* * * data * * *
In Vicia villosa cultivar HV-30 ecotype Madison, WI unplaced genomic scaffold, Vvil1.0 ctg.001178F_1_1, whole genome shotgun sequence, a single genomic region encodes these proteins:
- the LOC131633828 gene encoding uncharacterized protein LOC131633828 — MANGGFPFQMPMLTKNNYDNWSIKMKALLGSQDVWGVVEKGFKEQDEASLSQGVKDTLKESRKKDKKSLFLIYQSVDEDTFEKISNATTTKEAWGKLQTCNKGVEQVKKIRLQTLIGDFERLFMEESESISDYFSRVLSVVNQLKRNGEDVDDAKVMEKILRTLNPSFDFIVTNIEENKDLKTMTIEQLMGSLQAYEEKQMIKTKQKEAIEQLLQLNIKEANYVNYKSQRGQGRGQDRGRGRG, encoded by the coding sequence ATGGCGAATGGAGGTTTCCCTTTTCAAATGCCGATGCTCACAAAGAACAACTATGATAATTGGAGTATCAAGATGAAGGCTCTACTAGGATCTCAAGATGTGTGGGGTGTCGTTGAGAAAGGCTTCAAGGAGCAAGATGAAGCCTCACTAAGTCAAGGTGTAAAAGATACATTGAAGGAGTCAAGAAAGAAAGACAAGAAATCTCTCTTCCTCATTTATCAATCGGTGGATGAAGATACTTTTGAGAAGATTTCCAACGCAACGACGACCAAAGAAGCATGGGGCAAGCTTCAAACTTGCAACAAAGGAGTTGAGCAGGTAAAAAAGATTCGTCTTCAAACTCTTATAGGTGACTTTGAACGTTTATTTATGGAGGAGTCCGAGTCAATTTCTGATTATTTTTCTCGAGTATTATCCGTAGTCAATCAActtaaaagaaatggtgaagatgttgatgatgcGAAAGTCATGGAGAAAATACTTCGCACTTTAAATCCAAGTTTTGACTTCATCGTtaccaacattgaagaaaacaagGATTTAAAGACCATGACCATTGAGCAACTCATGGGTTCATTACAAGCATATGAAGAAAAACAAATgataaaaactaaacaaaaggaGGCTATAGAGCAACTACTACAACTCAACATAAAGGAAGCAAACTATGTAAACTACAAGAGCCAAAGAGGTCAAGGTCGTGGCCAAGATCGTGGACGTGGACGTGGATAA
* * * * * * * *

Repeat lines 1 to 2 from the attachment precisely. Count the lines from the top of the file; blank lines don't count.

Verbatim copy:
In Vicia villosa cultivar HV-30 ecotype Madison, WI unplaced genomic scaffold, Vvil1.0 ctg.001178F_1_1, whole genome shotgun sequence, a single genomic region encodes these proteins:
- the LOC131633828 gene encoding uncharacterized protein LOC131633828 — MANGGFPFQMPMLTKNNYDNWSIKMKALLGSQDVWGVVEKGFKEQDEASLSQGVKDTLKESRKKDKKSLFLIYQSVDEDTFEKISNATTTKEAWGKLQTCNKGVEQVKKIRLQTLIGDFERLFMEESESISDYFSRVLSVVNQLKRNGEDVDDAKVMEKILRTLNPSFDFIVTNIEENKDLKTMTIEQLMGSLQAYEEKQMIKTKQKEAIEQLLQLNIKEANYVNYKSQRGQGRGQDRGRGRG, encoded by the coding sequence ATGGCGAATGGAGGTTTCCCTTTTCAAATGCCGATGCTCACAAAGAACAACTATGATAATTGGAGTATCAAGATGAAGGCTCTACTAGGATCTCAAGATGTGTGGGGTGTCGTTGAGAAAGGCTTCAAGGAGCAAGATGAAGCCTCACTAAGTCAAGGTGTAAAAGATACATTGAAGGAGTCAAGAAAGAAAGACAAGAAATCTCTCTTCCTCATTTATCAATCGGTGGATGAAGATACTTTTGAGAAGATTTCCAACGCAACGACGACCAAAGAAGCATGGGGCAAGCTTCAAACTTGCAACAAAGGAGTTGAGCAGGTAAAAAAGATTCGTCTTCAAACTCTTATAGGTGACTTTGAACGTTTATTTATGGAGGAGTCCGAGTCAATTTCTGATTATTTTTCTCGAGTATTATCCGTAGTCAATCAActtaaaagaaatggtgaagatgttgatgatgcGAAAGTCATGGAGAAAATACTTCGCACTTTAAATCCAAGTTTTGACTTCATCGTtaccaacattgaagaaaacaagGATTTAAAGACCATGACCATTGAGCAACTCATGGGTTCATTACAAGCATATGAAGAAAAACAAATgataaaaactaaacaaaaggaGGCTATAGAGCAACTACTACAACTCAACATAAAGGAAGCAAACTATGTAAACTACAAGAGCCAAAGAGGTCAAGGTCGTGGCCAAGATCGTGGACGTGGACGTGGATAA